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18-04-2019, 18:53   #331
Csalem
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It is 1996 - the buses are green and there are no trams on Abbey Street. RH 124 is seen parked on Abbey Street between duties on the 37. Prior to the coming of the Luas, Abbey Street was one of the great bus terminii in the city. Buses could be seen parked facing west from the junction of Beresford Place to the junction of Liffey Street, with other buses parked off Strand Street. The northern side of Lower Abbey Street was also used by buses heading east and north-east. With the arrival of the Luas tram line in the early 2000s, buses were removed completely from the southside of Abbey Street. The 37 was relocated to Hawkins Street before moving to its current terminus on Wilton Terrace. The 37 in 2019 runs to Blanchardstown Shopping Centre but back in 1996 it only went as far as Castleknock.
RH 124 was delivered new to Dublin Bus in 1991 and survived in service until August 2005 (which is after the Luas tram system started). Initially sold to Ensign Bus in the UK it was sold the following year to Yahoo.
In the background is the bank operated by TSB. In a sign of where we have come in the last twenty-years, this will reopen in May 2019 as a Wetherspoons. 18/04/1996

Throwback Thursday (171) by Cathal O'Brien, on Flickr
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25-04-2019, 20:40   #332
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It is 1995 and D 722 is seen on O'Connell Street with a 16 to Santry. This is one of the older bus routes in Dublin, that can trace its route back to old tram network. Being a cross-city route it has connected Santry/Beaumont on the northside with Terenure/Rathfarnham on the southside. Various extensions over the years have included Nutgrove and Omni Park. In more recent times it has been routed to run from Dublin Airport to Ballinteer.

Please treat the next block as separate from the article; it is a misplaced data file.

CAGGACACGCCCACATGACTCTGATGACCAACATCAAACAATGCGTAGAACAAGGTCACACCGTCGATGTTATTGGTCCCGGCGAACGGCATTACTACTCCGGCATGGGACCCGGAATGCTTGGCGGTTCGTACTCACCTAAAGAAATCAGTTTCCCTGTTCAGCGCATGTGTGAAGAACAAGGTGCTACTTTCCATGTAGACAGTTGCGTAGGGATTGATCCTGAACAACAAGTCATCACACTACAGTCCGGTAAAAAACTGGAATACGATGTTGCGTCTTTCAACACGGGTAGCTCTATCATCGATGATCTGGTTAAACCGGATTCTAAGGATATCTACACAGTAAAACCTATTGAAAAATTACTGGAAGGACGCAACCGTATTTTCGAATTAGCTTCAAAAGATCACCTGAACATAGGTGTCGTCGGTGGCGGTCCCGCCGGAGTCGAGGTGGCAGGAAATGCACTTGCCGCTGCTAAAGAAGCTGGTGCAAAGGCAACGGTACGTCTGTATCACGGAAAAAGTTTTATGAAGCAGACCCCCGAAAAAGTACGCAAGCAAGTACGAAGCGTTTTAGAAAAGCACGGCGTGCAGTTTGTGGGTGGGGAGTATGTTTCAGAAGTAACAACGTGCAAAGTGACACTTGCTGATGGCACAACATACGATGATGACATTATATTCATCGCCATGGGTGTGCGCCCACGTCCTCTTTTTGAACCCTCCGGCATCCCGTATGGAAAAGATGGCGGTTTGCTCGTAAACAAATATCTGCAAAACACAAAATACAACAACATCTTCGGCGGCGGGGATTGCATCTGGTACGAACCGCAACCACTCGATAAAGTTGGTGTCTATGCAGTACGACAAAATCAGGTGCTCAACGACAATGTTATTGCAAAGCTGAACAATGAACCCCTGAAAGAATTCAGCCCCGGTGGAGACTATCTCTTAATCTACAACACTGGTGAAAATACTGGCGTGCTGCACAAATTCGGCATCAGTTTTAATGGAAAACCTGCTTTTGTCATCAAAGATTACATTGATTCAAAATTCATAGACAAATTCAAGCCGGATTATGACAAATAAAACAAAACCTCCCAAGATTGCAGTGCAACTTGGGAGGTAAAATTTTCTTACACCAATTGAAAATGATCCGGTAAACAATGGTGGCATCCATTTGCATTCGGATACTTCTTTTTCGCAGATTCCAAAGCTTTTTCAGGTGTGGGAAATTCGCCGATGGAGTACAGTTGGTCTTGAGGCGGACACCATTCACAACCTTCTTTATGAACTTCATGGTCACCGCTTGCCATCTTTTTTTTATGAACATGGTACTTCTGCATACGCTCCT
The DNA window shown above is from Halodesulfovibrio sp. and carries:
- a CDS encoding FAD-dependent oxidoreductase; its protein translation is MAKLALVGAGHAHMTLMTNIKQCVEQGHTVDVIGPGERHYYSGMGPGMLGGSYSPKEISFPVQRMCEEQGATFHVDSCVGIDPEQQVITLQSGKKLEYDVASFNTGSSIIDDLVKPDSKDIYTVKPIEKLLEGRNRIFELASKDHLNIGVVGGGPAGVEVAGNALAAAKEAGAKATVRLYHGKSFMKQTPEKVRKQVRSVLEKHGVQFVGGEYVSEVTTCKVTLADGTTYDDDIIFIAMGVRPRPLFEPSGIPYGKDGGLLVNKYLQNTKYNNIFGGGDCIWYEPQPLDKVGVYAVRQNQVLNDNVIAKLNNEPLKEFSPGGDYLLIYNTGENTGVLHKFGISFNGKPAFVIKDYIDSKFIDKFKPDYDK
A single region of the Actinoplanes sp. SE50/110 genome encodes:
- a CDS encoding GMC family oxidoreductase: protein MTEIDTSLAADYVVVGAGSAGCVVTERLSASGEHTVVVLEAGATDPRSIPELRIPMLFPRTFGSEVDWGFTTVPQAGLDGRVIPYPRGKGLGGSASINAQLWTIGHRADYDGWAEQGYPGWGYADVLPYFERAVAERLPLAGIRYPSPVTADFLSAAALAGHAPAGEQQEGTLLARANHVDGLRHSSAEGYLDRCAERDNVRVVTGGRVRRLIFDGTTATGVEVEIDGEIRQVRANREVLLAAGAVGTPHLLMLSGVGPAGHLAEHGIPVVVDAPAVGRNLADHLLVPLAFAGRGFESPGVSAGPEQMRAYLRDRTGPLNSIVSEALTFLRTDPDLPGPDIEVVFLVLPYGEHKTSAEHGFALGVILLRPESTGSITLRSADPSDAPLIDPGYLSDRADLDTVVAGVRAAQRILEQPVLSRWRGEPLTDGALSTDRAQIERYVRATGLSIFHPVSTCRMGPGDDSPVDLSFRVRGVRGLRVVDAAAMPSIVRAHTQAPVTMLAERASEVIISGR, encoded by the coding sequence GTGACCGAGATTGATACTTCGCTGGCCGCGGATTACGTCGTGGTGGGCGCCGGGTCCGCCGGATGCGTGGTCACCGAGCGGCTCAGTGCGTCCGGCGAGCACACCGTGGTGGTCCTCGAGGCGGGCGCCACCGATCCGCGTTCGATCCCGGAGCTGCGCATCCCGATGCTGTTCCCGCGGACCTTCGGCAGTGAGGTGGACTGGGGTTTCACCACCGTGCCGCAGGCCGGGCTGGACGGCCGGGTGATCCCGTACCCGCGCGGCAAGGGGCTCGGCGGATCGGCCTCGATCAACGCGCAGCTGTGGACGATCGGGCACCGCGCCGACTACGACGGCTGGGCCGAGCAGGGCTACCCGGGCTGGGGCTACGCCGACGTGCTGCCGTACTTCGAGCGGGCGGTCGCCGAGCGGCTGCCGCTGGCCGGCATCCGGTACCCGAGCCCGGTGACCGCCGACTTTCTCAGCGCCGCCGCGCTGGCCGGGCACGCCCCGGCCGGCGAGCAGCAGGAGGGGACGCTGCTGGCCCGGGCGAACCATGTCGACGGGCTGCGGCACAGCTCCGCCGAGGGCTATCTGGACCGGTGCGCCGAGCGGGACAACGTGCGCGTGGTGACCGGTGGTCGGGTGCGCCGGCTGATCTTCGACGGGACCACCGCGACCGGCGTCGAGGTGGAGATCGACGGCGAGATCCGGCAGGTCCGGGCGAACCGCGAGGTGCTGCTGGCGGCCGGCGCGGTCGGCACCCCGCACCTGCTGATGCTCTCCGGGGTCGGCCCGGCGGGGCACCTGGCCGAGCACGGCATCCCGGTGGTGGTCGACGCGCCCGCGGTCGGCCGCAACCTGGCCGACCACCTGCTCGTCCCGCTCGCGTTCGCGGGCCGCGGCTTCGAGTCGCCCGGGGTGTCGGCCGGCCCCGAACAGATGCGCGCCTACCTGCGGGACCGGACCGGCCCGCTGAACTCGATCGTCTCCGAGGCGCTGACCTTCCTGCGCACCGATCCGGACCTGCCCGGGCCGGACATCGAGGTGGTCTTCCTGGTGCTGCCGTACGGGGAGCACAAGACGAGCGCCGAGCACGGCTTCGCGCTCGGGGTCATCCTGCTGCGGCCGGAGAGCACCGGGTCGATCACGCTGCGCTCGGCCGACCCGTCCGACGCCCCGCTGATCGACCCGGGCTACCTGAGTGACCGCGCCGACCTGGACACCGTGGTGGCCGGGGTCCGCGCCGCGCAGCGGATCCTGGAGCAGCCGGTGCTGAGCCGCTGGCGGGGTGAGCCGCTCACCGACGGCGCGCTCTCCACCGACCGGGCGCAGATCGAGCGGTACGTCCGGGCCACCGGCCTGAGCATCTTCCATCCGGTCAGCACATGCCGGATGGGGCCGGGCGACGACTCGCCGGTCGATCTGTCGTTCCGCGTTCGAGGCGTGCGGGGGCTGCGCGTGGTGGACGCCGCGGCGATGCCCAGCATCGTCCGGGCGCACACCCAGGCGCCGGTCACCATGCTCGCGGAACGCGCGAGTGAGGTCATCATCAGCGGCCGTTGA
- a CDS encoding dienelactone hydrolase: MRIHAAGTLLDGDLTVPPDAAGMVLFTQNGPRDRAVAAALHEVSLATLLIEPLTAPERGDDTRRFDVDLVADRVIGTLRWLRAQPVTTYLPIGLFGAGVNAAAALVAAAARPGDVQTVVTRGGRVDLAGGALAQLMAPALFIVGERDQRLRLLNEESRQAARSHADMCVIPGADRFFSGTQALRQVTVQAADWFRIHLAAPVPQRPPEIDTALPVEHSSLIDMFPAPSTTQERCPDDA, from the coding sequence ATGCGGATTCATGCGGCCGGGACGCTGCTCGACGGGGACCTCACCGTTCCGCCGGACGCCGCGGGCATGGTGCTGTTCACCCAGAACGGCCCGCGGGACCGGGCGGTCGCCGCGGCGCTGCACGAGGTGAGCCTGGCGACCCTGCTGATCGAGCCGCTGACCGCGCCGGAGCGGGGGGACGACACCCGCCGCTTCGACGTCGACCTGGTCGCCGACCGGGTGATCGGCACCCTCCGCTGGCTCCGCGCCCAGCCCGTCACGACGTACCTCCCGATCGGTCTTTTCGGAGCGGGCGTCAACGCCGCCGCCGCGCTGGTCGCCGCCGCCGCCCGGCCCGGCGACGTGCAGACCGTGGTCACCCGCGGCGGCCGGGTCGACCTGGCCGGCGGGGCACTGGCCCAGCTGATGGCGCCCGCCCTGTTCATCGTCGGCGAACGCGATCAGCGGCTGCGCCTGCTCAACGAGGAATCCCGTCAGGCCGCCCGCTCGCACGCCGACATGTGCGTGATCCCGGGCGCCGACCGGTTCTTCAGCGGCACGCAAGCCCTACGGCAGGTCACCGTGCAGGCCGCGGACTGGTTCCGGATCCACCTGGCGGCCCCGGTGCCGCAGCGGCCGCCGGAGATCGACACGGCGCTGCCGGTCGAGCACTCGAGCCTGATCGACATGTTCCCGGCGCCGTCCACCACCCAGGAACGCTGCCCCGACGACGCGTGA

D 722 was delivered new to Cork in 1975 and transferred to Dublin Bus in 1988. It was withdrawn in late 1999, ending its days in the city tour fleet.
In the background is the head office of Dublin Bus. 27/04/1995

Throwback Thursday (172) by Cathal O'Brien, on Flickr
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02-05-2019, 21:26   #333
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It is May 2000 and the Bombardiers are counting down their final months with Dublin Bus. The first AVs went into service in September 2000 (these being the first low-floor double-deckers bought by Dublin Bus) and the final KD ran in December 2000. KD 332 is seen here on Eden Quay with a working on the 56A. It entered service in Dublin in 1983 so had a career of 17 years. Whereas some of the KDs that made it to 2000 got updated blinds with yellow letters/numbers, KD 332 managed to retain white ones to the end.
The 56A connects Dublin city centre with Tallaght, like a number of bus route, but perhaps not in the most direct way. This is reflected in its history of slowly moving its terminus further west over the years. Initially it went to Ballymount when it started in the early 1980s, then Fettercairn and eventually The Square. For a time there was a 56 too, the most recent incarnation linking Dolphin's Barn and The Square. This route was abolished during Network Direct in 2011. Over the years the 56A frequency has also been cut as it parallels the Luas Red Line for a lot of its route. Its most recent claim to fame is that it passes the garage of Go-Ahead Ireland in Ballymount. Eden Quay 03/05/2000

Throwback Thursday (173) by Cathal O'Brien, on Flickr
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09-05-2019, 11:44   #334